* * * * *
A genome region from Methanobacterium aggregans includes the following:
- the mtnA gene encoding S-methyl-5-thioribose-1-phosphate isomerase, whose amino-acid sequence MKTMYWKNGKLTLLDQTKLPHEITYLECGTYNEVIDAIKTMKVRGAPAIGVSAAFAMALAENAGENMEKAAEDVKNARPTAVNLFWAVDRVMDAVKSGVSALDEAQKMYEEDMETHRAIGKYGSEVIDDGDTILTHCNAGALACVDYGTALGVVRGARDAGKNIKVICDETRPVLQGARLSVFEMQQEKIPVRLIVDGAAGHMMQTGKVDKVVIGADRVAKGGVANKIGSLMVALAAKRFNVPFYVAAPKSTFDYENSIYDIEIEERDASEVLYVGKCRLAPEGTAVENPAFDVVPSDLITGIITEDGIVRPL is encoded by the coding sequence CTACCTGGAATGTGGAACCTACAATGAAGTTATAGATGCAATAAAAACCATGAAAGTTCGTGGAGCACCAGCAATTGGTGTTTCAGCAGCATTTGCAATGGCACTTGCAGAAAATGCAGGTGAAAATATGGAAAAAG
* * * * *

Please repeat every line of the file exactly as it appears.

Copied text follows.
A genome region from Methanobacterium aggregans includes the following:
- the mtnA gene encoding S-methyl-5-thioribose-1-phosphate isomerase, whose amino-acid sequence MKTMYWKNGKLTLLDQTKLPHEITYLECGTYNEVIDAIKTMKVRGAPAIGVSAAFAMALAENAGENMEKAAEDVKNARPTAVNLFWAVDRVMDAVKSGVSALDEAQKMYEEDMETHRAIGKYGSEVIDDGDTILTHCNAGALACVDYGTALGVVRGARDAGKNIKVICDETRPVLQGARLSVFEMQQEKIPVRLIVDGAAGHMMQTGKVDKVVIGADRVAKGGVANKIGSLMVALAAKRFNVPFYVAAPKSTFDYENSIYDIEIEERDASEVLYVGKCRLAPEGTAVENPAFDVVPSDLITGIITEDGIVRPL is encoded by the coding sequence CTACCTGGAATGTGGAACCTACAATGAAGTTATAGATGCAATAAAAACCATGAAAGTTCGTGGAGCACCAGCAATTGGTGTTTCAGCAGCATTTGCAATGGCACTTGCAGAAAATGCAGGTGAAAATATGGAAAAAG